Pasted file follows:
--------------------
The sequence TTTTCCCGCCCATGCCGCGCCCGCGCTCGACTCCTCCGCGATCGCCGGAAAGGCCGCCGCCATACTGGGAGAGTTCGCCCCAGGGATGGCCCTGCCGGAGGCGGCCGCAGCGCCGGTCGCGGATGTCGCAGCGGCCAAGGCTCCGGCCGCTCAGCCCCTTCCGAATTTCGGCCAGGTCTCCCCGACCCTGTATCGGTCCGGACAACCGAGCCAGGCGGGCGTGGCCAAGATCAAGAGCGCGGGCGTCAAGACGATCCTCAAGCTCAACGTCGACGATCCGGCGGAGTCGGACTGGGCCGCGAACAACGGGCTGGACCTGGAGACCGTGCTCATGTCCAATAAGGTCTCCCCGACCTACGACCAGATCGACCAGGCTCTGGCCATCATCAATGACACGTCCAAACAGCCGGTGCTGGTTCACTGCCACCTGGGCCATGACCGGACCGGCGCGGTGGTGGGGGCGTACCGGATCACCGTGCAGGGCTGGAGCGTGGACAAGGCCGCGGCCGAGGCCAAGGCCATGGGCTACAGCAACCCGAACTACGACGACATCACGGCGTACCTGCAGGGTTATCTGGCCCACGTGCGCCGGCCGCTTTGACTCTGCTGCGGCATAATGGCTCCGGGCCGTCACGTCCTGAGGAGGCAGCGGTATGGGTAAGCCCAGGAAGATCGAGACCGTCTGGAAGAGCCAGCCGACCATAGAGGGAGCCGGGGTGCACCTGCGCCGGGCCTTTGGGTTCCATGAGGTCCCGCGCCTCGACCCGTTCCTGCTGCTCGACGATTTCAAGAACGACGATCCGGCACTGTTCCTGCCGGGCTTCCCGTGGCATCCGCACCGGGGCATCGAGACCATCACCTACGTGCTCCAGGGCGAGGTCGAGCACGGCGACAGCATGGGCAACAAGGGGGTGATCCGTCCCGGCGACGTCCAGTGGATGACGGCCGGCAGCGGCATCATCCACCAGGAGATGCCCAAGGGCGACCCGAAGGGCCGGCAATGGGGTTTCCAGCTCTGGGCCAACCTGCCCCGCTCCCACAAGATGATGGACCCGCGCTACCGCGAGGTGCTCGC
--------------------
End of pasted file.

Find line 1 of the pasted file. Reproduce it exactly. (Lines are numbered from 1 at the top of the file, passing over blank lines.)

The sequence TTTTCCCGCCCATGCCGCGCCCGCGCTCGACTCCTCCGCGATCGCCGGAAAGGCCGCCGCCATACTGGGAGAGTTCGCCCCAGGGATGGCCCTGCCGGAGGCGGCCGCAGCGCCGGTCGCGGATGTCGCAGCGGCCAAGGCTCCGGCCGCTCAGCCCCTTCCGAATTTCGGCCAGGTCTCCCCGACCCTGTATCGGTCCGGACAACCGAGCCAGGCGGGCGTGGCCAAGATCAAGAGCGCGGGCGTCAAGACGATCCTCAAGCTCAACGTCGACGATCCGGCGGAGTCGGACTGGGCCGCGAACAACGGGCTGGACCTGGAGACCGTGCTCATGTCCAATAAGGTCTCCCCGACCTACGACCAGATCGACCAGGCTCTGGCCATCATCAATGACACGTCCAAACAGCCGGTGCTGGTTCACTGCCACCTGGGCCATGACCGGACCGGCGCGGTGGTGGGGGCGTACCGGATCACCGTGCAGGGCTGGAGCGTGGACAAGGCCGCGGCCGAGGCCAAGGCCATGGGCTACAGCAACCCGAACTACGACGACATCACGGCGTACCTGCAGGGTTATCTGGCCCACGTGCGCCGGCCGCTTTGACTCTGCTGCGGCATAATGGCTCCGGGCCGTCACGTCCTGAGGAGGCAGCGGTATGGGTAAGCCCAGGAAGATCGAGACCGTCTGGAAGAGCCAGCCGACCATAGAGGGAGCCGGGGTGCACCTGCGCCGGGCCTTTGGGTTCCATGAGGTCCCGCGCCTCGACCCGTTCCTGCTGCTCGACGATTTCAAGAACGACGATCCGGCACTGTTCCTGCCGGGCTTCCCGTGGCATCCGCACCGGGGCATCGAGACCATCACCTACGTGCTCCAGGGCGAGGTCGAGCACGGCGACAGCATGGGCAACAAGGGGGTGATCCGTCCCGGCGACGTCCAGTGGATGACGGCCGGCAGCGGCATCATCCACCAGGAGATGCCCAAGGGCGACCCGAAGGGCCGGCAATGGGGTTTCCAGCTCTGGGCCAACCTGCCCCGCTCCCACAAGATGATGGACCCGCGCTACCGCGAGGTGCTCGC